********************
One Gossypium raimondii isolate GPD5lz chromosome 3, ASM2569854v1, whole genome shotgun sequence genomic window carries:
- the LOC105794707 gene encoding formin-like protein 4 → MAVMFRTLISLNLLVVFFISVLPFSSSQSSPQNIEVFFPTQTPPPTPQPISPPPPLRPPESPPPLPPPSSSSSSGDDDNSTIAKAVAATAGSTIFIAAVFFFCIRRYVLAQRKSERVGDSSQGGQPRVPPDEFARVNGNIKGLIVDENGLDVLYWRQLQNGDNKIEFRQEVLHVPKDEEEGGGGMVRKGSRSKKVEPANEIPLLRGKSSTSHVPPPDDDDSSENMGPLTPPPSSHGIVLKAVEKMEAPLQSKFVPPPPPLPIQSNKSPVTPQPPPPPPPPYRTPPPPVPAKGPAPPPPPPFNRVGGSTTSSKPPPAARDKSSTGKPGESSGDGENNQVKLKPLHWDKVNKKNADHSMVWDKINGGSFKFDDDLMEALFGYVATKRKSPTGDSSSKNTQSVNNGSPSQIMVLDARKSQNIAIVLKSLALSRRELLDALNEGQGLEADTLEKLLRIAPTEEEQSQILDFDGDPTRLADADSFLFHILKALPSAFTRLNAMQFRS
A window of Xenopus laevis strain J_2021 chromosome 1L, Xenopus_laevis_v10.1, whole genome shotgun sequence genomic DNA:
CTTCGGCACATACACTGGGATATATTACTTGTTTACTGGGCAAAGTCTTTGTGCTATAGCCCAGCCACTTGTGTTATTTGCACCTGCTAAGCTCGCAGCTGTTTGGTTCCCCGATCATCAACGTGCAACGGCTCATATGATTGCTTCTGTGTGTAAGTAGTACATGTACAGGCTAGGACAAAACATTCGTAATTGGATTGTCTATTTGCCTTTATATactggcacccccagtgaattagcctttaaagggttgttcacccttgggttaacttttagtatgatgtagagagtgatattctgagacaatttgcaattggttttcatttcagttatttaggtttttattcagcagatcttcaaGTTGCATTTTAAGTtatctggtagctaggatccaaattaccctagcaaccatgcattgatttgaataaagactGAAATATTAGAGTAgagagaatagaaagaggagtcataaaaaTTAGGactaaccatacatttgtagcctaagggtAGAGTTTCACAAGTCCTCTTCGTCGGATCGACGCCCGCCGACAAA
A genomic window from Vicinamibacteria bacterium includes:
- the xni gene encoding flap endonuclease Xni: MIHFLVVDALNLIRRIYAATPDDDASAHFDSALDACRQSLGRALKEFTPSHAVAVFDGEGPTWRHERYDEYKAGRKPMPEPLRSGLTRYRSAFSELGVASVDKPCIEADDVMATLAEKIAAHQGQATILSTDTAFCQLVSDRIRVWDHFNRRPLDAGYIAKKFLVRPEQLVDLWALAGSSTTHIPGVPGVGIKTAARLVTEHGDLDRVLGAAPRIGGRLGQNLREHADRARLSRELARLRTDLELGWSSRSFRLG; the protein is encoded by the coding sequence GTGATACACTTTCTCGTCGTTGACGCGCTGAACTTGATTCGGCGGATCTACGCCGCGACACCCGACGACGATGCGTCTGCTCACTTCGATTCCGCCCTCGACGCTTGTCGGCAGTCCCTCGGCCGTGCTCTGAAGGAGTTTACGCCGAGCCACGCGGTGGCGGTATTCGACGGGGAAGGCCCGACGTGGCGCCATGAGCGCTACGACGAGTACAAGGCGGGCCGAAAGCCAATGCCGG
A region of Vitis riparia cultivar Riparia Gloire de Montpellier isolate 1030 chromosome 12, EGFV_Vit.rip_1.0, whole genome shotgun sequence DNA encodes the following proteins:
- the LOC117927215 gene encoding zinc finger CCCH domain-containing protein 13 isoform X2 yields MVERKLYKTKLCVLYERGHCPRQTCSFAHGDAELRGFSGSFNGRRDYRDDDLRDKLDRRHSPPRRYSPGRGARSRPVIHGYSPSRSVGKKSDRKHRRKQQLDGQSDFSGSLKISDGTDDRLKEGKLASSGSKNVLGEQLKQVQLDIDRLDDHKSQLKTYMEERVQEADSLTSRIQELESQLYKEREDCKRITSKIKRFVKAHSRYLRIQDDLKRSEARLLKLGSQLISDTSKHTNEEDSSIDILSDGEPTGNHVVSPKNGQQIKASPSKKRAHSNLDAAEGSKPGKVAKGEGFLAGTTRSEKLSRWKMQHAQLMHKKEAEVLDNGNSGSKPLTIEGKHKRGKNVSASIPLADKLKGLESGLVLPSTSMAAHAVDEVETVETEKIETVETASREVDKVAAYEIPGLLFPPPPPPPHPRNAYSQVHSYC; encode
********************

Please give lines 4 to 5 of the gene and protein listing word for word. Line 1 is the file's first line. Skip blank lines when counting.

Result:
CTTCGGCACATACACTGGGATATATTACTTGTTTACTGGGCAAAGTCTTTGTGCTATAGCCCAGCCACTTGTGTTATTTGCACCTGCTAAGCTCGCAGCTGTTTGGTTCCCCGATCATCAACGTGCAACGGCTCATATGATTGCTTCTGTGTGTAAGTAGTACATGTACAGGCTAGGACAAAACATTCGTAATTGGATTGTCTATTTGCCTTTATATactggcacccccagtgaattagcctttaaagggttgttcacccttgggttaacttttagtatgatgtagagagtgatattctgagacaatttgcaattggttttcatttcagttatttaggtttttattcagcagatcttcaaGTTGCATTTTAAGTtatctggtagctaggatccaaattaccctagcaaccatgcattgatttgaataaagactGAAATATTAGAGTAgagagaatagaaagaggagtcataaaaaTTAGGactaaccatacatttgtagcctaagggtAGAGTTTCACAAGTCCTCTTCGTCGGATCGACGCCCGCCGACAAA
A genomic window from Vicinamibacteria bacterium includes: